Thursday, June 15, 2017

'Tribute to Ndiouga Dieng' by Orchestra Baobab

15 June 2017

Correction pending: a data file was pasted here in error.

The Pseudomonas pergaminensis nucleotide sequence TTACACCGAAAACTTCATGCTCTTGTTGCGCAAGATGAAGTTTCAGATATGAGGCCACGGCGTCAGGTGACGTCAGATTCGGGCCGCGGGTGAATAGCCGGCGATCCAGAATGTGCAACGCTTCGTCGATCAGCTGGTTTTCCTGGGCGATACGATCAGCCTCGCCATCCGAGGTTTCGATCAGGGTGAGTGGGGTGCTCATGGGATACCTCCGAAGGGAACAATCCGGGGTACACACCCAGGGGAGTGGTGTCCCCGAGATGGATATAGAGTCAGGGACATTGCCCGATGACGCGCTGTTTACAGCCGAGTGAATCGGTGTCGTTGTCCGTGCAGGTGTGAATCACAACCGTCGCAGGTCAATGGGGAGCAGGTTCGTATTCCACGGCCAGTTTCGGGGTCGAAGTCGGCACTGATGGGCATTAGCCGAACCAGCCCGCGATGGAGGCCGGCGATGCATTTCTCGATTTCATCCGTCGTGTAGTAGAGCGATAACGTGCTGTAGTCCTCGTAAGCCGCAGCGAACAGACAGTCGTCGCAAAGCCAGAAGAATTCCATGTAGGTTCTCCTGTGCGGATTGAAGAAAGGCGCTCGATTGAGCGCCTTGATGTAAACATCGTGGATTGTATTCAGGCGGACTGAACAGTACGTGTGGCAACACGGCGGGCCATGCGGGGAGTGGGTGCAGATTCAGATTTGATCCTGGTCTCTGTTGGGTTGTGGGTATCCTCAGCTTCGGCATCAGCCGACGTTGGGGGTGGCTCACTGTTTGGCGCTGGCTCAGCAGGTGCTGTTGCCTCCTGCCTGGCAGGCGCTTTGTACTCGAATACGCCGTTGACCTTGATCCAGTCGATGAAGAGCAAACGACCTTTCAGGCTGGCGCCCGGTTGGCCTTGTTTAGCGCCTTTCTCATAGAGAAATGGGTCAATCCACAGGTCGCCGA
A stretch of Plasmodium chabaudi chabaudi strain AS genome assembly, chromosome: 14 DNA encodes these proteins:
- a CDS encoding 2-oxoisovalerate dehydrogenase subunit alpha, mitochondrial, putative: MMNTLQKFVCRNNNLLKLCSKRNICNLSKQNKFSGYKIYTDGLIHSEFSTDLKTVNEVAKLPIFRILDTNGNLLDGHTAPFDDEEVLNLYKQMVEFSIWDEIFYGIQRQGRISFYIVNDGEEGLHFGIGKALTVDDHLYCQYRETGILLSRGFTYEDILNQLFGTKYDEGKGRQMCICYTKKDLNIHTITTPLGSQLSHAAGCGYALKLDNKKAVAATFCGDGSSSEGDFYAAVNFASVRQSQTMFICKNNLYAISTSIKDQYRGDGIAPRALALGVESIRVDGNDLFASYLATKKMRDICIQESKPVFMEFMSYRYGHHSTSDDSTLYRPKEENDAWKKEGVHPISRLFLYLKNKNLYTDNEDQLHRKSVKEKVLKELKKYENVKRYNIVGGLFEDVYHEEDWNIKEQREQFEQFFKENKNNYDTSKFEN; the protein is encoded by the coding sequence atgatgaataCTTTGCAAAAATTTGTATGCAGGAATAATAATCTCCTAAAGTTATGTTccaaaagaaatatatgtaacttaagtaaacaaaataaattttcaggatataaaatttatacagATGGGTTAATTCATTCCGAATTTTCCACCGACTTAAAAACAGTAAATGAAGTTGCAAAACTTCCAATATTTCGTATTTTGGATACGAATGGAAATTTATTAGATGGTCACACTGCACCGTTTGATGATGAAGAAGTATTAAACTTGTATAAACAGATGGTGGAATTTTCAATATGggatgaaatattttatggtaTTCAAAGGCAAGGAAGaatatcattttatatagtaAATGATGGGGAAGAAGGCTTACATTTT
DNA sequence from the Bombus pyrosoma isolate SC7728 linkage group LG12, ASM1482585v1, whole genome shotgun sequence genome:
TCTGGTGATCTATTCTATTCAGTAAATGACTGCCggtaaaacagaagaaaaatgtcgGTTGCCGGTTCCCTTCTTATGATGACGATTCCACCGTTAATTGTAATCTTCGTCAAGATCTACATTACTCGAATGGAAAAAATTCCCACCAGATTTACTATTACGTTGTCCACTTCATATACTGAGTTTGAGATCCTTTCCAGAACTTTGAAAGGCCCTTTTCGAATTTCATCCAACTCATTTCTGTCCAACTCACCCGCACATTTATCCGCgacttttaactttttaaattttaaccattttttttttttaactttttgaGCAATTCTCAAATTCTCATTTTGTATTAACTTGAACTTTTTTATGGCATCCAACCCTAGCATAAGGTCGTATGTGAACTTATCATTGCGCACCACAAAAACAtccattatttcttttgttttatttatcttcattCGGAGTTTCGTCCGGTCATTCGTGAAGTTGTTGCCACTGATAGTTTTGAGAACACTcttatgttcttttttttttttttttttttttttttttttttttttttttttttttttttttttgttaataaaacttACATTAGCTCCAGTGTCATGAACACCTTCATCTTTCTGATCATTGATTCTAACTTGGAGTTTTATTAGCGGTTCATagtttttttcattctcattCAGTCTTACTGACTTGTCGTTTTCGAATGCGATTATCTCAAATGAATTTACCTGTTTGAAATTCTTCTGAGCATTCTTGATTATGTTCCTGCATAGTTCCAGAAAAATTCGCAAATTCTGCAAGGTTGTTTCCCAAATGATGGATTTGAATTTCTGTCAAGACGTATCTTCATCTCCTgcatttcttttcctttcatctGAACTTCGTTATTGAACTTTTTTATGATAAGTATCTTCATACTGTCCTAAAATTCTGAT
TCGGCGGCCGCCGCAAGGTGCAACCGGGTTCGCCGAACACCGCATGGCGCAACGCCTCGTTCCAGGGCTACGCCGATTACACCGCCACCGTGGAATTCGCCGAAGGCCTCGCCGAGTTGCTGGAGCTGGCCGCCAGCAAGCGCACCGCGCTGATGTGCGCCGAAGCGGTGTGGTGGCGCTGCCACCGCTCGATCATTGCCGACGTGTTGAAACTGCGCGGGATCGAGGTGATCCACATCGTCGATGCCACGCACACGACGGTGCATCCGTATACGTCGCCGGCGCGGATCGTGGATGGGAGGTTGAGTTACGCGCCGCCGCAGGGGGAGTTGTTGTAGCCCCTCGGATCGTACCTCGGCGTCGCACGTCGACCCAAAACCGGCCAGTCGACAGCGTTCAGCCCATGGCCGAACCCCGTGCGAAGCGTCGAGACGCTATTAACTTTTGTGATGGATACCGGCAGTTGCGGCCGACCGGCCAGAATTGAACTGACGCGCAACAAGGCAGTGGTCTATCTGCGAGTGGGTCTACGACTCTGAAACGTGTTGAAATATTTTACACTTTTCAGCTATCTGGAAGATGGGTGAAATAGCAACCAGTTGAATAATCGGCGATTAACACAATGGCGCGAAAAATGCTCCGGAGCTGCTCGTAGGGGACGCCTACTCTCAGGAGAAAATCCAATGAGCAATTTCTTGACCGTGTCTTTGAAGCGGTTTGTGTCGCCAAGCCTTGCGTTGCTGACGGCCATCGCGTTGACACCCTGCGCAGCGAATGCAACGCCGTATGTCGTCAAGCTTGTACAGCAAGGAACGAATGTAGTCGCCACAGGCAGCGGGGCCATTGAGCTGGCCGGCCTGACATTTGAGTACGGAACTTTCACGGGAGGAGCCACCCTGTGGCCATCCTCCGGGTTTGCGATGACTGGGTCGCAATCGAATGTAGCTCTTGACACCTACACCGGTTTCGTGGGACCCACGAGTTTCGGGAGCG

My interest in ‘world music’ stems from reading Robin Denselow’s glowing review, in The Guardian on 6 September 2002, of ‘Specialist in All Styles’ - the spectacular reunion album by the legendary 1970s Senegalese band, Orchestra Baobab (see: Inspired by this five-star review I bought the album and then took the opportunity to see Orchestra Baobab live at the Derngate in Northampton. At that concert I bought a copy of Songlines magazine (which included a major feature on Orchestra Baobab). I soon became a Songlines subscriber and then a regular attender of the annual WOMAD Festival. I owe Orchestra Baobab a huge debt of gratitude for opening up a world of music to me. I have a particular soft spot for their retro fusion, and that of the other great big bands of the 1970s such as the Rail Band of Mali and Bembeya Jazz of Guinea. Their re-appropriation of Cuban salsa – which itself stemmed from an adaptation of traditional West African music – created an infectiously danceable mix. This week I have been listening to the new album from Orchestra Baobab, ‘Tribute to Ndiouga Dieng’, which honours one of the band’s original singers who died last November. This is an interestingly varied album with the classic Orchestra Baobab sound (guitars, percussion, brass) augmented by the inclusion, for the first time, of a kora – the West African 21-string harp-lute. The album also features guest vocals from some other stars of West African music, Cheikh Lo and Thione Seck. It is a confident, assured, laid-back set of songs from one of the great African bands.

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